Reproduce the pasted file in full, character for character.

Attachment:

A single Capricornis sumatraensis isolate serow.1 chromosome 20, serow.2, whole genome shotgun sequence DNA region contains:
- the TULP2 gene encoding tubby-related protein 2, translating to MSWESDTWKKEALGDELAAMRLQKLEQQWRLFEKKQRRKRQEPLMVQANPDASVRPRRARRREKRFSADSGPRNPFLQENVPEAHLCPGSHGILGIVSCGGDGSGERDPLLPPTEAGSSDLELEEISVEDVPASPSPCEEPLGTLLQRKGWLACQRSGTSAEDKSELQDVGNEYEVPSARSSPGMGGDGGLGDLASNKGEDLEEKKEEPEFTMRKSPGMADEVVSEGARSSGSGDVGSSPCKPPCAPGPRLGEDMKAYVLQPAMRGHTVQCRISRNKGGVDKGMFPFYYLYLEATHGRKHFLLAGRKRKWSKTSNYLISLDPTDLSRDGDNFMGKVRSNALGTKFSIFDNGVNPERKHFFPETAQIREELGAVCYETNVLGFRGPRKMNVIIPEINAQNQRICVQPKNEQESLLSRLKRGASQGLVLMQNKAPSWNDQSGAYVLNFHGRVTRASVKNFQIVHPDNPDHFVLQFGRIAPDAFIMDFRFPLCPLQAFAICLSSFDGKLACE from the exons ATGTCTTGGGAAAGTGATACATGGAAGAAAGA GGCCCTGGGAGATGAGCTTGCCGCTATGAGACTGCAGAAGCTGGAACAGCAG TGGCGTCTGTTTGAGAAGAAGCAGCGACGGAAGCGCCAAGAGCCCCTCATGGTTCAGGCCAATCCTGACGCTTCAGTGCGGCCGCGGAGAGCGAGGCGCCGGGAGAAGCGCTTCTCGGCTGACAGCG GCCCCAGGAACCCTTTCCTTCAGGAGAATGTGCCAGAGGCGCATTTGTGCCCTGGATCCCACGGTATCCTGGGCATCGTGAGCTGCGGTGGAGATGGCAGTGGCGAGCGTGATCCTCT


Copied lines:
A single Capricornis sumatraensis isolate serow.1 chromosome 20, serow.2, whole genome shotgun sequence DNA region contains:
- the TULP2 gene encoding tubby-related protein 2, translating to MSWESDTWKKEALGDELAAMRLQKLEQQWRLFEKKQRRKRQEPLMVQANPDASVRPRRARRREKRFSADSGPRNPFLQENVPEAHLCPGSHGILGIVSCGGDGSGERDPLLPPTEAGSSDLELEEISVEDVPASPSPCEEPLGTLLQRKGWLACQRSGTSAEDKSELQDVGNEYEVPSARSSPGMGGDGGLGDLASNKGEDLEEKKEEPEFTMRKSPGMADEVVSEGARSSGSGDVGSSPCKPPCAPGPRLGEDMKAYVLQPAMRGHTVQCRISRNKGGVDKGMFPFYYLYLEATHGRKHFLLAGRKRKWSKTSNYLISLDPTDLSRDGDNFMGKVRSNALGTKFSIFDNGVNPERKHFFPETAQIREELGAVCYETNVLGFRGPRKMNVIIPEINAQNQRICVQPKNEQESLLSRLKRGASQGLVLMQNKAPSWNDQSGAYVLNFHGRVTRASVKNFQIVHPDNPDHFVLQFGRIAPDAFIMDFRFPLCPLQAFAICLSSFDGKLACE from the exons ATGTCTTGGGAAAGTGATACATGGAAGAAAGA GGCCCTGGGAGATGAGCTTGCCGCTATGAGACTGCAGAAGCTGGAACAGCAG TGGCGTCTGTTTGAGAAGAAGCAGCGACGGAAGCGCCAAGAGCCCCTCATGGTTCAGGCCAATCCTGACGCTTCAGTGCGGCCGCGGAGAGCGAGGCGCCGGGAGAAGCGCTTCTCGGCTGACAGCG GCCCCAGGAACCCTTTCCTTCAGGAGAATGTGCCAGAGGCGCATTTGTGCCCTGGATCCCACGGTATCCTGGGCATCGTGAGCTGCGGTGGAGATGGCAGTGGCGAGCGTGATCCTCT